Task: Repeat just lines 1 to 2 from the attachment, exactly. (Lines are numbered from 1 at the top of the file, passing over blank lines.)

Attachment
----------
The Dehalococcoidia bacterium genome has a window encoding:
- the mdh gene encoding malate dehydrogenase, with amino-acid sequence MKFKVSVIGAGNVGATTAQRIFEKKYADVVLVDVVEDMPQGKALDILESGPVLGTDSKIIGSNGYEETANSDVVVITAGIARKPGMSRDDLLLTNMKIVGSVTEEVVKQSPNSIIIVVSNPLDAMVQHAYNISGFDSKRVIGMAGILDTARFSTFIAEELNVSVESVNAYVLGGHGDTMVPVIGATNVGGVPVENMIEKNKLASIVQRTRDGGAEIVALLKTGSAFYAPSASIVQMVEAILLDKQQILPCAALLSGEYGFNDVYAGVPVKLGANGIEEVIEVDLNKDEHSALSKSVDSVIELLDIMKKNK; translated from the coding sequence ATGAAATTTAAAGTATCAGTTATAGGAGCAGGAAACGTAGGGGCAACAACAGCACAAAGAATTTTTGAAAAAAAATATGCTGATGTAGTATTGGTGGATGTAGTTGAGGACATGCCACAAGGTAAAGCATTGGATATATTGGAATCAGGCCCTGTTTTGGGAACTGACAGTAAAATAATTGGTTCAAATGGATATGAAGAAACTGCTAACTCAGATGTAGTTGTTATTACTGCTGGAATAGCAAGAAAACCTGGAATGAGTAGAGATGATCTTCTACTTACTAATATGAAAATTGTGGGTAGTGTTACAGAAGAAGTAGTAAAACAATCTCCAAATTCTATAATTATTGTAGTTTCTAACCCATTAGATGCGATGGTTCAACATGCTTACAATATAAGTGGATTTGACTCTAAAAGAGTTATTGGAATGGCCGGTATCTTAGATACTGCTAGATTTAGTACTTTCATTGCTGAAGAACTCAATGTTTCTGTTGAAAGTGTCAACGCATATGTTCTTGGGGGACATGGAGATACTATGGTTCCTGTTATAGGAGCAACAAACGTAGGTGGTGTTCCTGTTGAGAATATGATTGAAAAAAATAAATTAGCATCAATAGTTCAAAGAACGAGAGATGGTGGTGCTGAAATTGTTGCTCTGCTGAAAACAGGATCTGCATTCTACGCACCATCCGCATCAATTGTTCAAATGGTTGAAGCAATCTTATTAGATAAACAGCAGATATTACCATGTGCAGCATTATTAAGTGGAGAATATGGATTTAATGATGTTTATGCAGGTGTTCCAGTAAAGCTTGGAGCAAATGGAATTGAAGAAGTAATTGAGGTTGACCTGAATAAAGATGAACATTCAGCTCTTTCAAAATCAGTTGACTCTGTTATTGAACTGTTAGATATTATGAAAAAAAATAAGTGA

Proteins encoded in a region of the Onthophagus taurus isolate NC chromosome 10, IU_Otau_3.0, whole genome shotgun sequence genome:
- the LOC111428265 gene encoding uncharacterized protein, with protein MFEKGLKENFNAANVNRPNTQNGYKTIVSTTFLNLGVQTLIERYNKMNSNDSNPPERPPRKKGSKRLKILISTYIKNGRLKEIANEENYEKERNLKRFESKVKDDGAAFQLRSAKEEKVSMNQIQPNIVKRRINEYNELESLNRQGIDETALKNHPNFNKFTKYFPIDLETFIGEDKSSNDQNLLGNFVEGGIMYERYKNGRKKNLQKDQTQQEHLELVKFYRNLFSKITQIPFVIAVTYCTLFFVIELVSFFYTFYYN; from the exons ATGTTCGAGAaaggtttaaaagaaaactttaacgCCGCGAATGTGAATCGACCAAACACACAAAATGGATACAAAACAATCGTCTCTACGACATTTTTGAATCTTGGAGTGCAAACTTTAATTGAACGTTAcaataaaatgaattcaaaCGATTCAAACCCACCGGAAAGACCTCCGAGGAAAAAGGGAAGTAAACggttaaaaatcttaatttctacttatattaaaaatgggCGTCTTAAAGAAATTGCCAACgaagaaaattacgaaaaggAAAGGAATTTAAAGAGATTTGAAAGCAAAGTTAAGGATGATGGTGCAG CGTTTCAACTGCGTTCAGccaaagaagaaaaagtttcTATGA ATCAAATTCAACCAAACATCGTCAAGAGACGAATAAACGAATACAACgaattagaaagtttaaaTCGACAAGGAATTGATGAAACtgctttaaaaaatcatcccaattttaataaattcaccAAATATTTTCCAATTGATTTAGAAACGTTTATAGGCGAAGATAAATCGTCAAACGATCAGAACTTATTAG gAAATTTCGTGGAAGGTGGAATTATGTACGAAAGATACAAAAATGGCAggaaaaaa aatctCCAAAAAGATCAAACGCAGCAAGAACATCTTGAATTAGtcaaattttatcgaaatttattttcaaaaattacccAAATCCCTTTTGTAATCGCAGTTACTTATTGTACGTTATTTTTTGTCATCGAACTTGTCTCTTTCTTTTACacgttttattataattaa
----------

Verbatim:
The Dehalococcoidia bacterium genome has a window encoding:
- the mdh gene encoding malate dehydrogenase, with amino-acid sequence MKFKVSVIGAGNVGATTAQRIFEKKYADVVLVDVVEDMPQGKALDILESGPVLGTDSKIIGSNGYEETANSDVVVITAGIARKPGMSRDDLLLTNMKIVGSVTEEVVKQSPNSIIIVVSNPLDAMVQHAYNISGFDSKRVIGMAGILDTARFSTFIAEELNVSVESVNAYVLGGHGDTMVPVIGATNVGGVPVENMIEKNKLASIVQRTRDGGAEIVALLKTGSAFYAPSASIVQMVEAILLDKQQILPCAALLSGEYGFNDVYAGVPVKLGANGIEEVIEVDLNKDEHSALSKSVDSVIELLDIMKKNK; translated from the coding sequence ATGAAATTTAAAGTATCAGTTATAGGAGCAGGAAACGTAGGGGCAACAACAGCACAAAGAATTTTTGAAAAAAAATATGCTGATGTAGTATTGGTGGATGTAGTTGAGGACATGCCACAAGGTAAAGCATTGGATATATTGGAATCAGGCCCTGTTTTGGGAACTGACAGTAAAATAATTGGTTCAAATGGATATGAAGAAACTGCTAACTCAGATGTAGTTGTTATTACTGCTGGAATAGCAAGAAAACCTGGAATGAGTAGAGATGATCTTCTACTTACTAATATGAAAATTGTGGGTAGTGTTACAGAAGAAGTAGTAAAACAATCTCCAAATTCTATAATTATTGTAGTTTCTAACCCATTAGATGCGATGGTTCAACATGCTTACAATATAAGTGGATTTGACTCTAAAAGAGTTATTGGAATGGCCGGTATCTTAGATACTGCTAGATTTAGTACTTTCATTGCTGAAGAACTCAATGTTTCTGTTGAAAGTGTCAACGCATATGTTCTTGGGGGACATGGAGATACTATGGTTCCTGTTATAGGAGCAACAAACGTAGGTGGTGTTCCTGTTGAGAATATGATTGAAAAAAATAAATTAGCATCAATAGTTCAAAGAACGAGAGATGGTGGTGCTGAAATTGTTGCTCTGCTGAAAACAGGATCTGCATTCTACGCACCATCCGCATCAATTGTTCAAATGGTTGAAGCAATCTTATTAGATAAACAGCAGATATTACCATGTGCAGCATTATTAAGTGGAGAATATGGATTTAATGATGTTTATGCAGGTGTTCCAGTAAAGCTTGGAGCAAATGGAATTGAAGAAGTAATTGAGGTTGACCTGAATAAAGATGAACATTCAGCTCTTTCAAAATCAGTTGACTCTGTTATTGAACTGTTAGATATTATGAAAAAAAATAAGTGA